10-Hour Layover in Iceland? Lucky You

October 23, 2016, 2:00 PM UTC
Aurora Borealis over a road near Vik in Southern Iceland. (Photo by: Loop Images/UIG via Getty Images)
Loop Images UIG via Getty Images

Icelandair is the largest public ­company in Iceland—and one of the country’s biggest boosters. The airline has differentiated itself by making the layover­, a scourge of international travelers everywhere, into a perk. The pitch: You’re flying from New York to London and you have to stop somewhere—why not spend some time in the land of primordial hot springs, rushing waterfalls, and otherworldly blue glaciers?

As of 2015 the airline has sweetened the deal, offering travelers a “stopover buddy,” an airline employee to accompany you around the country during your layover.

On a recent visit, Icelandair set me up with Margrét Halldórsdóttir, a veteran flight attendant with Viking-white blond hair and a lilting Icelandic accent, as a buddy. Behind the wheel of a manual-drive Jeep, she ably sped through Reykjavik, past Bjőrk’s house, and out along Iceland’s Ring Road, with the country’s windswept hillsides rolling off in every direction toward the freezing ocean. We stopped at Geysir, which flings steaming water 250 feet in the air; Gullfoss, a gigantic waterfall less than two hours from Reykjavik; and the front door of the President’s house (in Iceland, there is no fence). Halldórsdóttir, a consummate guide, conducted the tour with humor and charm, even bringing along a bag of kleiner, Icelandic pastries, as a grace note.

The author (right) and her Icelandair stopover buddy pause for a snack.Courtesy of Wally Nowinski

The buddy program, available from October through March, is part of Icelandair’s efforts to make summer-heavy Icelandic tourism a year-round affair. This season the program is focusing on the country’s winter festivals and lesser known attractions. Space is limited: The company had around 800 requests last year and just 150 spots.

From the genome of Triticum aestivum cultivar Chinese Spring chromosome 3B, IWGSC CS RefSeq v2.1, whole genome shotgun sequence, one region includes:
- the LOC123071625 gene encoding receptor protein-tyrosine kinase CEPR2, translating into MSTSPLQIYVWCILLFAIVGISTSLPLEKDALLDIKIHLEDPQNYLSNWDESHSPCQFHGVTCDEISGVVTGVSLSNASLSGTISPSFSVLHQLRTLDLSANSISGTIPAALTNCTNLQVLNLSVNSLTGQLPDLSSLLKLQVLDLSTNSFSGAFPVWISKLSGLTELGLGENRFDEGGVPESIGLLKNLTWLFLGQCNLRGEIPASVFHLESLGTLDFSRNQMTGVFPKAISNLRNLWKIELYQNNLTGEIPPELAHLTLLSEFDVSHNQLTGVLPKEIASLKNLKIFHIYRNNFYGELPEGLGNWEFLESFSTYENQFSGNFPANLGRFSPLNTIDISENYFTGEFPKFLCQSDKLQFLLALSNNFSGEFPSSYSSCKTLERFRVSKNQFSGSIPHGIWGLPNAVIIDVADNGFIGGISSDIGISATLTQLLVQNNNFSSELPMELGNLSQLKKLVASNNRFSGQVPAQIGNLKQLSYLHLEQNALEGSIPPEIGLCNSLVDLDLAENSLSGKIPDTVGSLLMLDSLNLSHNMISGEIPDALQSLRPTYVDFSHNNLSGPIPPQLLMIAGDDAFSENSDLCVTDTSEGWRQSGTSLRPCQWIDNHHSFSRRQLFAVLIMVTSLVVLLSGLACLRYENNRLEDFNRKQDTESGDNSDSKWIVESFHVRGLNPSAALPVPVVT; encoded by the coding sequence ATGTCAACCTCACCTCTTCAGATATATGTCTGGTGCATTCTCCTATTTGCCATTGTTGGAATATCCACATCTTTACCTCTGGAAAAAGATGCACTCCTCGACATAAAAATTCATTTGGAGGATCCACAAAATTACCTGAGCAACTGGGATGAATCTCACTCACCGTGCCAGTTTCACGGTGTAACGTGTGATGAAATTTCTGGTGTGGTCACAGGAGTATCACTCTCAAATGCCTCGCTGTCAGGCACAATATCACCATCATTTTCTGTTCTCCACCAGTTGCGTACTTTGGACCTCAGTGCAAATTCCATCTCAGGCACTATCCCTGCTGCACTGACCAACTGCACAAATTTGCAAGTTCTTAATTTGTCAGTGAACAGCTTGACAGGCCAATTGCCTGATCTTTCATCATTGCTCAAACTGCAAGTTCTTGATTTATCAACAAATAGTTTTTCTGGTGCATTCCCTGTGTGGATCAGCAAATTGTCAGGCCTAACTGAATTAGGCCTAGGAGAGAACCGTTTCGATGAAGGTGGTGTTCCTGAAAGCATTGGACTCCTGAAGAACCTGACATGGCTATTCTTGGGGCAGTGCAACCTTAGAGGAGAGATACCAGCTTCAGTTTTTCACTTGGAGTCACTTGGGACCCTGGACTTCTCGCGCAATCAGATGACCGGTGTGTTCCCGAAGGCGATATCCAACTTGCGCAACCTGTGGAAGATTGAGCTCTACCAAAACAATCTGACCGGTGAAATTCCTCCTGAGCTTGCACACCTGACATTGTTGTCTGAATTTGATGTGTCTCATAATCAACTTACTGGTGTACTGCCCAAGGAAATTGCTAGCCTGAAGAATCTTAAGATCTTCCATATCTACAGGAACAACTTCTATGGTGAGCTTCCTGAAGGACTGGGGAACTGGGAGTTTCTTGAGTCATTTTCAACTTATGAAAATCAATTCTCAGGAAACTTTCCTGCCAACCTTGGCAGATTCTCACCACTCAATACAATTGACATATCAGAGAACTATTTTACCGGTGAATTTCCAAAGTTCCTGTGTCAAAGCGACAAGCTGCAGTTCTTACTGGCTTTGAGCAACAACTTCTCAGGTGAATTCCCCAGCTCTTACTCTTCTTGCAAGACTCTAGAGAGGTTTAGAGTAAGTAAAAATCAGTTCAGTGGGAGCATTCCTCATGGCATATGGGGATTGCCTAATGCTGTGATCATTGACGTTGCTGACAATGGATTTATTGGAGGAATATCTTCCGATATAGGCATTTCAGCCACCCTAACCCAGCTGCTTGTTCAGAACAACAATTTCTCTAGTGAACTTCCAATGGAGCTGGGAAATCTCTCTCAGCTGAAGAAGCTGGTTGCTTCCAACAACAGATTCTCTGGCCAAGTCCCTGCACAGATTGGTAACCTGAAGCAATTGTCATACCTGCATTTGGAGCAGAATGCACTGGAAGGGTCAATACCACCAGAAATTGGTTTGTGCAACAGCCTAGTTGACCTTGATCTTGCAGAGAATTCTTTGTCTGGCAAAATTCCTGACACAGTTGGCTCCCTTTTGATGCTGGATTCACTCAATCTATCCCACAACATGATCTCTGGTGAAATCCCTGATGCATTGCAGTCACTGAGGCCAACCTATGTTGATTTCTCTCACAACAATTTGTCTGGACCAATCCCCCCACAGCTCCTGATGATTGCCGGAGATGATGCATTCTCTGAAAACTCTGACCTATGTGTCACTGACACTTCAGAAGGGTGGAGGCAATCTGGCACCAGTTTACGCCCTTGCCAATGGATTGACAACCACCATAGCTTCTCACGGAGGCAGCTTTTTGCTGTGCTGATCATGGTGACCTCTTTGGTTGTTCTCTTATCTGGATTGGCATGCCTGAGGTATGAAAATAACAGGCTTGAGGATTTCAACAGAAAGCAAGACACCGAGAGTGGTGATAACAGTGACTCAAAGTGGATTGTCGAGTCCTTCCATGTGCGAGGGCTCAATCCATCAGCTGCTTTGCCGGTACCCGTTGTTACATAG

That’s no surprise. Visitors to the country have increased threefold since 2010. Part of the credit goes to Icelandair itself, whose deft marketing helped drive the boom. Like a good prospector, the company discovered that Iceland’s most valuable natural resource was its scenery. Wherever the airline is taking you, expect the layover to be the highlight of the trip.

Start at Blue Lagoon, a short drive from the airport, and sip a green juice (or beer) as you float in milky blue water and apply natural-mineral skin masks.

Reykjavik Iceland Blue Lagoon of hot Geothermal mineral springs with tourist Iceland’s world famous Blue LagoonGetty Images

Taste the perfect cinnamon buns from Brauð & Co. and bring them to Reykjavik Roasters for excellent coffee in a java-obsessed country.

Shop along the Laugavegur, the main shopping street, which is closed to cars (just don’t try to pronounce it).

Shopping street - Bankastraeti und Laugavegur, Reykjavik Shopping along the LaugavegurGetty Images

Get out of town. Drive to Gullfoss waterfall by way of Thingvellir National Park, which some scholars believe to be the birthplace of modern democracy.

Iceland Gullfoss Falls on Hvita River from above with tourists walking on trail Iceland’s Gullfoss Falls on the Hvita RiverGetty Images

Take in the surreal landscape and moss-covered rocks in Thorsmork, which translates to “Thor’s Garden.” ATV rentals (summer) and northern lights tours (winter) are also available.

Rocky Mountains At Thorsmork Rocky mountains at Thorsmork.Matthias Rabe—EyeEm/Getty Images

Grab dinner in Reykjavik. Saeta Svinid Gastropub is Iceland’s answer to Manhattan’s Spotted Pig. Or just pick up one of the city’s famed street hot dogs.

A version of this article appears in the November 1, 2016 issue of Fortune with the headline “10 Hour Layover? Lucky You.”